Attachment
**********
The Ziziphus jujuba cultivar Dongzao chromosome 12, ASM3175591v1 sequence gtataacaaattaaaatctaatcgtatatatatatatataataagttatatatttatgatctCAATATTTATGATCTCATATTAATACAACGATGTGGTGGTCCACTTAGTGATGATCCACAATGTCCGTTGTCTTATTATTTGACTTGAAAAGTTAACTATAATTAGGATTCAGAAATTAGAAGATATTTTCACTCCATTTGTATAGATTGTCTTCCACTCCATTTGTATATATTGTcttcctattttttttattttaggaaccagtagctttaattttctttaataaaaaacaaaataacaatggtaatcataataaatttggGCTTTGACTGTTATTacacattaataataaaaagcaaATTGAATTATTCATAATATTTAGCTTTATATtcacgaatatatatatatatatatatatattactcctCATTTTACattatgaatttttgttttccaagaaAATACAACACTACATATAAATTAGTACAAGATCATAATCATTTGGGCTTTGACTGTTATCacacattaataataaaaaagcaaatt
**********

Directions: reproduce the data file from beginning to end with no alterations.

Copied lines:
The Ziziphus jujuba cultivar Dongzao chromosome 12, ASM3175591v1 sequence gtataacaaattaaaatctaatcgtatatatatatatataataagttatatatttatgatctCAATATTTATGATCTCATATTAATACAACGATGTGGTGGTCCACTTAGTGATGATCCACAATGTCCGTTGTCTTATTATTTGACTTGAAAAGTTAACTATAATTAGGATTCAGAAATTAGAAGATATTTTCACTCCATTTGTATAGATTGTCTTCCACTCCATTTGTATATATTGTcttcctattttttttattttaggaaccagtagctttaattttctttaataaaaaacaaaataacaatggtaatcataataaatttggGCTTTGACTGTTATTacacattaataataaaaagcaaATTGAATTATTCATAATATTTAGCTTTATATtcacgaatatatatatatatatatatatattactcctCATTTTACattatgaatttttgttttccaagaaAATACAACACTACATATAAATTAGTACAAGATCATAATCATTTGGGCTTTGACTGTTATCacacattaataataaaaaagcaaatt